Just as there is no one India, there is no one Indian food.

In reality, “Indian food,” much like the country itself, is extremely diverse and dynamic. The various cultures, traditions, and other influences, along with the variable array of ingredients available in different regions, have combined in many ways over the centuries. This has left India with several distinct food cultures that change from one region to the next.

Calcutta

Calcutta, in the Western Bengal region of the country, for instance, has its own cuisine. Because much of the Bengali region is on the coast, recipes tend to use more seafood. The region’s food is also strongly connected to the distinct culture of the area, with certain dishes being associated with particular festivals and times of the year. Gota sheddho, for instance, is a boiled vegetable curry that is often served during prayer rituals called pujas. Puja is the ritual act of showing reverence to a particular deity, and one of the major components of this Hindu tradition is the offering of food (along with prayers, flowers, and other items) to representations of the God in question. Once blessed, devotees also consume a portion of the food.

Gujarat

The northwestern part of India, however, is the region where Gujarati food is most common. Heavily influenced by the Jain religion of the region, Gujarati food is often entirely vegetarian. The sacredness of all life is a major tenant of the Jain religion and so food in this region is often prepared with exquisite care, assuring that no animals, not even insects, are harmed in the harvest or preparation process.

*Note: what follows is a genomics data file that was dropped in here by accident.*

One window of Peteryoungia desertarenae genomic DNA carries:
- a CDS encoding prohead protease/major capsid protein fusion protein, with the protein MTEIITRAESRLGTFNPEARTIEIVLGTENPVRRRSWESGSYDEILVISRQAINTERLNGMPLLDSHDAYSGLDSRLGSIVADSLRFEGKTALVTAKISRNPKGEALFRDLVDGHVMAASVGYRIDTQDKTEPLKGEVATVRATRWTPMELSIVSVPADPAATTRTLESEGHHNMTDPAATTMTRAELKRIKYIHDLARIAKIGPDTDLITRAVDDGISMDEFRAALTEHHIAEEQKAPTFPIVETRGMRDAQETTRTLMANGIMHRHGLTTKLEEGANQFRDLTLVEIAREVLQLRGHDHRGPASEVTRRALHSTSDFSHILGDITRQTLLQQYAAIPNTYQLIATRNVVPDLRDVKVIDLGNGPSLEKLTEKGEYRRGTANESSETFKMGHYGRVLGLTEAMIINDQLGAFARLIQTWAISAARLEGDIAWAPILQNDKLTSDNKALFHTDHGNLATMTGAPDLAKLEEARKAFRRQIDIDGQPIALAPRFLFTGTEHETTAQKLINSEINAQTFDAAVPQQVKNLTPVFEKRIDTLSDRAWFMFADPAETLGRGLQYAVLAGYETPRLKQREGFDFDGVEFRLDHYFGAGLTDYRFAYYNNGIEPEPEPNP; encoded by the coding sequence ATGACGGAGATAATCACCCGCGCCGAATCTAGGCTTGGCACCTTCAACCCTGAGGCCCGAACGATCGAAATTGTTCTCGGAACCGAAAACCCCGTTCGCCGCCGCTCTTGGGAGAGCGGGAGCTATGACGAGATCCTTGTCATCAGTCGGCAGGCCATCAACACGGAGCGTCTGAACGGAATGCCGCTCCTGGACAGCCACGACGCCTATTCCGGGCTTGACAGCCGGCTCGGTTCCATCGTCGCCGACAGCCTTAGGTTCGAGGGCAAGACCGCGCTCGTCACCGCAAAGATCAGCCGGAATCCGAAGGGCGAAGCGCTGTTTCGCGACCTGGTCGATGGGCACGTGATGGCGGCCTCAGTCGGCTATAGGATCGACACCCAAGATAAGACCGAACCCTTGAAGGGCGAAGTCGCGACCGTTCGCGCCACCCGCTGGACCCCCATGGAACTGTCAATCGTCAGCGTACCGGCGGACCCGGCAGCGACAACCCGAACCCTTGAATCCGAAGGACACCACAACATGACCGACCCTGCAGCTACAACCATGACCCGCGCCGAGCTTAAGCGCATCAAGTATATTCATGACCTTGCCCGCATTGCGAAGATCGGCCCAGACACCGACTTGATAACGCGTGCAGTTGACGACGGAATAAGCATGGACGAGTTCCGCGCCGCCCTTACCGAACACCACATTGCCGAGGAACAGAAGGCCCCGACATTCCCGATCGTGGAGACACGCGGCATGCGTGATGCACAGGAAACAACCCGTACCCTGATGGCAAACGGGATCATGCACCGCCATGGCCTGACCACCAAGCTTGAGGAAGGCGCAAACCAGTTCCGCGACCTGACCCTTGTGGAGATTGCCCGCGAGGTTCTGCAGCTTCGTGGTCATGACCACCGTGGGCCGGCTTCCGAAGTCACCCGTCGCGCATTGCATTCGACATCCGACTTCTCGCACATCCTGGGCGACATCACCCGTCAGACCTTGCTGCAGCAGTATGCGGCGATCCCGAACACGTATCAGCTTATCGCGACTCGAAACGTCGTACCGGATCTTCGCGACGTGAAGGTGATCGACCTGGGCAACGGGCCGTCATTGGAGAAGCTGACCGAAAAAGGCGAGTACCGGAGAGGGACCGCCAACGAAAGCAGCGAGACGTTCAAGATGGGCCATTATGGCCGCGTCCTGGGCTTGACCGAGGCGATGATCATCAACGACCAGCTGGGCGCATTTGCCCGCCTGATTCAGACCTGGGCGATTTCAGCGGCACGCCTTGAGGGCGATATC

Kashmiri

Kashmiri has its own food traditions. This area of India, which shares a border with Pakistan, is a center for Muslim culture in the country. It is known for the wide variety of lamb dishes that are native to the region, as well as the liberal use of saffron. One major food tradition here is that of the Wazwan, an epic thirty-six course meal that’s used to celebrate religious festivals, weddings, and other important cultural events.

Just as there is no one India, there is no one Indian food. The Indian food you’re likely to encounter in a Western restaurant is a combination of food and culture from across India, Pakistan, and Bangladesh, with a bit of something extra thrown in (or taken out) to appease the Western palate. But maybe even just the fact that Westerners eat at Indian restaurants is small step toward true multiculturalism. After all, as Buettner writes, Indian food’s “current cultural prominence within national identity followed a history that saw most Britons either ignore or vigorously reject food understood as ‘Indian,’ just as many objected to the arrival and settlement of peoples from the subcontinent.”

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Marta Rewatches: The Blind Banker

Jul. 22nd, 2017 04:32 pm
[personal profile] marta_bee
 It's the weekend, which means I get to rewatch another Sherlock episode. This week: The Blind Banker.

Before we get started: I know a lot of people aren't big fans of this episode because of the racial elements. And I can see where they're coming from here, the treatment of Soo-lin leaves a lot to be desired. I suspect a bit of that was trying to translate "The Dancing Men" (we can all agree that's the canon inspiration here, yeah?) which relies on a focus on honor and secrecy I don't think translates all that well into modern Western culture. Maybe they felt a need to make that seem "exotic"? (Which is still problematic.) Also there's the ending, where Sherlock lets the pretty white receptionist keep a very valuable, historically noteworthy piece of Chinese jewellery. It's played up as a sweet moment, but I wonder how people would react if we were talking about the Elgin marbles or some such. Which we are, it's just not recognized as such.